Enterprise Software

Is it the software or the software provider that makes the difference?

Customers scrutinize ERP products to make sure that they meet requirements, but they don't seem to use the same scrutiny when looking for the right partner to implement the system.

A paintbrush is just that, a paintbrush. But in the right hands, it can wield art that is priceless.

So goes the way of ERP (Enterprise Resource Planning) systems. They are a tool (albeit a very expensive, sophisticated one) like any other tool, but in the hands of a skilled craftsman, tremendous positive impact on an organization can be achieved.

Why is this an important point? Because time and time again, I see prospective customers looking into the depths of an ERP system demo for a capability to meet a "requirement," but don't use the same scrutiny when looking for the partner to implement and support the system. A reference check may be completed, but a serious discussion around ideas to IMPROVE their business does not take place.

An ERP implementation team can be likened to a group of painters with brushes. They can all paint, but those with significant experience in a particular industry can leverage far more expertise wielding the same tool as another.

So my advice is this: stop paying so much attention to the system being implemented and start paying more attention to the partner being chosen. Talk to them about real-life experiences and how they have driven significant improvements in organizations similar to yours. How have they used the capabilities in the system that they're selling to dramatically change a business? What do their clients say about delivering business benefit?

After all, you may have to upgrade or purchase a new paintbrush, but switching implementation partners can be far more painful.


Andrew King is a Senior Partner with WebSan Solutions Inc. WebSan Solutions Inc. is a Toronto based Microsoft Dynamics Certified Partner with a focus on achieving significant business benefit for Professional Services, Manufacturing and Distribution ...


If the software is crap, but the support is good, you'll spend quality time on the phone with good people and get nothing done. If the software is top notch, people rarely call support. The truth is that balance is needed. No matter how good the software, users will figure out new and interesting ways to break it. You need a good support staff with a can-do culture to back up well written, well documented, and well supported code.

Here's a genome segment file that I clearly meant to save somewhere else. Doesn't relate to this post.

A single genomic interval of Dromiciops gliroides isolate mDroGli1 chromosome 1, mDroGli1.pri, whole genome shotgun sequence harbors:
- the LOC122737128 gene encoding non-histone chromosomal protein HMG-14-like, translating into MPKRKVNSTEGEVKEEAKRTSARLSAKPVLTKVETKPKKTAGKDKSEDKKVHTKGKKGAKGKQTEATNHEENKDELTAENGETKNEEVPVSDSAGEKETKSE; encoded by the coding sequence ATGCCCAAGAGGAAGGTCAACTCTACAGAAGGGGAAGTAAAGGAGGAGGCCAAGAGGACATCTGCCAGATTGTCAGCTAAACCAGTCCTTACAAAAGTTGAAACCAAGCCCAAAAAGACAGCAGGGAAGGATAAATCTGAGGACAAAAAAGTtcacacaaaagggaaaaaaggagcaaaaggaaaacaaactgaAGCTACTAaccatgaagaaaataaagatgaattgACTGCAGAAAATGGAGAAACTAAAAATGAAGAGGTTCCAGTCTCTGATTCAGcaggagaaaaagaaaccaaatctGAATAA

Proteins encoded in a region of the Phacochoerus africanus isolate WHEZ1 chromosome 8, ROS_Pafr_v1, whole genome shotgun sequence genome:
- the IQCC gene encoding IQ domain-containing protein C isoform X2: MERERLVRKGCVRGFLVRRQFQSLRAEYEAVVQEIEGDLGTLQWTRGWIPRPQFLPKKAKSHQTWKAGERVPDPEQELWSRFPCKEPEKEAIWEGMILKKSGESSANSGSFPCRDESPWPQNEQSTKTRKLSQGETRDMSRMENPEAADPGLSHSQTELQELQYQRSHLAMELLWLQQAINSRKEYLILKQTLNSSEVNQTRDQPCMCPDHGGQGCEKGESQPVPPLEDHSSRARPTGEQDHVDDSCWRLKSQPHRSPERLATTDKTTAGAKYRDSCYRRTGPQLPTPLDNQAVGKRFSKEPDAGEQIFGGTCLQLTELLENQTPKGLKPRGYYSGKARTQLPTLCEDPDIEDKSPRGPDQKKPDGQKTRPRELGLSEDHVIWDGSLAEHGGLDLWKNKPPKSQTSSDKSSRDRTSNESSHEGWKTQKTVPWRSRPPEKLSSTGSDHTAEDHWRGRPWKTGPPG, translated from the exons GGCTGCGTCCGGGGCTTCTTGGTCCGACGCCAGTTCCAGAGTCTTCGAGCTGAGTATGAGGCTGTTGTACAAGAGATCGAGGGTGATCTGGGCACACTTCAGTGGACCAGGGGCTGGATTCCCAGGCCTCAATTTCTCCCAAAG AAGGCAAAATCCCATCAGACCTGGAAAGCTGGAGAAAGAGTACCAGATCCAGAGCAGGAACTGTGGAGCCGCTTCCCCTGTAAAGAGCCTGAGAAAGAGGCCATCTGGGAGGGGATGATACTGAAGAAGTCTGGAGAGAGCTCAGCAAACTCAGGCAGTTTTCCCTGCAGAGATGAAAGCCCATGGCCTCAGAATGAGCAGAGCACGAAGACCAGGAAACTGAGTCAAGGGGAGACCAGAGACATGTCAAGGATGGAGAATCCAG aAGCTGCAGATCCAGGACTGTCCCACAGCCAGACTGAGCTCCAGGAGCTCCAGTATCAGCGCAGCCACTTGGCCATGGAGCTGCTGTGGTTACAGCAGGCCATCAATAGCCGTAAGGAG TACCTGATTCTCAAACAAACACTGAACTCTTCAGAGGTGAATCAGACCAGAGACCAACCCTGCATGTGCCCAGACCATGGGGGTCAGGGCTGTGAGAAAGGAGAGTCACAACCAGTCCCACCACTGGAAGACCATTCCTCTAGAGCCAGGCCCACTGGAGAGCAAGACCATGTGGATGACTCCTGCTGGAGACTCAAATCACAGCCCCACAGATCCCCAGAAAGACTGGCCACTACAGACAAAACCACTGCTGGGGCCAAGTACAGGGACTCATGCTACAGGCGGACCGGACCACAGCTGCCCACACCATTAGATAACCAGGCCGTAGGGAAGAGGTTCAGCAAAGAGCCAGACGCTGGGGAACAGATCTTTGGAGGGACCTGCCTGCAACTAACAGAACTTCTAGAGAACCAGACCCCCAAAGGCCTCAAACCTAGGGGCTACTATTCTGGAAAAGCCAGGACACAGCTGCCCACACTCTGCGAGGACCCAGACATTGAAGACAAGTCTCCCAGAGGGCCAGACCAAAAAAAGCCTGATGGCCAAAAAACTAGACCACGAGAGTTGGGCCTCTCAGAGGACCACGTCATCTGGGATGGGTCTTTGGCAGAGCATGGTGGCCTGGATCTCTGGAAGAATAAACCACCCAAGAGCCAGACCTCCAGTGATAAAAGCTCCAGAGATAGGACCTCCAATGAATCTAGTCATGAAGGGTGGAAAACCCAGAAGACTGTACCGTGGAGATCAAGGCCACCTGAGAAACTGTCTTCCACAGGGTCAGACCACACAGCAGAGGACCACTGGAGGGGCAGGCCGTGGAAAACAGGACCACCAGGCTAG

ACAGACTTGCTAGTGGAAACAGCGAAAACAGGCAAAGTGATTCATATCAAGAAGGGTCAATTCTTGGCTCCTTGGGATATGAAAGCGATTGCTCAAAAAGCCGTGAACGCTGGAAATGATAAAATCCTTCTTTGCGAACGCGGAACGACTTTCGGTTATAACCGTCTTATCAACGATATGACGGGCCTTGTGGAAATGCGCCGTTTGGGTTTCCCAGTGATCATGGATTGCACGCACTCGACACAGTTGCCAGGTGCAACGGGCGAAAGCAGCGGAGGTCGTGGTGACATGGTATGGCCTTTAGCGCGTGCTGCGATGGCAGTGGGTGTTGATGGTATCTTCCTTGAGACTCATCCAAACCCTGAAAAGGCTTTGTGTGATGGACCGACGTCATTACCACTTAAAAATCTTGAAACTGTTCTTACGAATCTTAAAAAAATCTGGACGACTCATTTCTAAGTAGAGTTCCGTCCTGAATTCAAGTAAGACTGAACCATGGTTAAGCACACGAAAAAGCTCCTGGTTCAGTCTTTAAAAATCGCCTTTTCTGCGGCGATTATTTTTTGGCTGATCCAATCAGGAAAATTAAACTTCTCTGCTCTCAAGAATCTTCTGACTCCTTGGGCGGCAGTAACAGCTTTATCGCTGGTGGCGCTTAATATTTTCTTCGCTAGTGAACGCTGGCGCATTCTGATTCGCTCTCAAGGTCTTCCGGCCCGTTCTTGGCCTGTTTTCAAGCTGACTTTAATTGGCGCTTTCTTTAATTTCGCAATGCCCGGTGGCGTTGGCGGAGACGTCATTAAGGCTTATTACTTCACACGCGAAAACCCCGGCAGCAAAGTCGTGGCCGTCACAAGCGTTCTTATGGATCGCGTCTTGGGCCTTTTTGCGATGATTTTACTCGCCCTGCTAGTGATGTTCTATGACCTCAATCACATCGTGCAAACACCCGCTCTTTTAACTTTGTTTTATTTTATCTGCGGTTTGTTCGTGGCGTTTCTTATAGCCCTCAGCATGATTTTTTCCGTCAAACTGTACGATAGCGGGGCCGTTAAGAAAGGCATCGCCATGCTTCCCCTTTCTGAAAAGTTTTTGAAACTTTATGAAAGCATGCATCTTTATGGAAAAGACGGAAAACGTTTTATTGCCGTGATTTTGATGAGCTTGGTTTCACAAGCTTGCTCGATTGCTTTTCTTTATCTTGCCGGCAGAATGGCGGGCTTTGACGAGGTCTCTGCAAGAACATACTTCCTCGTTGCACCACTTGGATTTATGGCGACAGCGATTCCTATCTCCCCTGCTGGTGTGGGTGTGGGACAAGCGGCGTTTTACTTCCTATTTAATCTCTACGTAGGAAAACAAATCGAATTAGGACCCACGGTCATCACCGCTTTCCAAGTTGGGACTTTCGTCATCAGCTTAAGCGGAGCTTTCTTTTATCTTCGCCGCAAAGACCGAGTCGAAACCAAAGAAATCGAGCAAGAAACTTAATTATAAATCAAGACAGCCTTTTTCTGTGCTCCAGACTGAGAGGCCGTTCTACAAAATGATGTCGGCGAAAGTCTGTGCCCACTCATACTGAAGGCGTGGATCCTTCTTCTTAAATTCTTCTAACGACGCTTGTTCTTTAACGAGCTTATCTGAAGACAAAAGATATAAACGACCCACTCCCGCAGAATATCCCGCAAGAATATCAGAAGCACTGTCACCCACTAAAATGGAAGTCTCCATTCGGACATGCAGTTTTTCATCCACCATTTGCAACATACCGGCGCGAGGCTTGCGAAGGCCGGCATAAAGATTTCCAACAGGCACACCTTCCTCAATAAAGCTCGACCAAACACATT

using worn and older tools may take longer, and may not be as elegant or quite as polished an outcome... but the newest tool in the hands of a novice will still come out uglier than an old tool in the hands of a master. There are enough free, quality bits of ERP software that the worst ERP software is ok (generally speaking). As a result the people assembling the pieces are going to have more variability in their capabilities and skill, than the software options will have in their quality.

eclypse like.author.displayName 1 Like

The software needs to be good enough to meet your requirements, you need people who can actually implement that, but your organization also has to know what it wants and then the people of that organization actually have to do what it takes to make that happen. One thing I got first hand experience with was people saying, "hey we want 'X'!!!" Then you tell them what they have to do to have 'X' and then they don't want it so bad. "That's too hard to do!!" The problem gets even more exciting when someone else's 'Y' is dependent on 'X' being done. Now, if you add the ever-faithful, "We've always done it this way!!! Why do we have to change to this crap?!?", some lack of support and buy-in from the top execs, then the best implementation team and software won't help in that situation.

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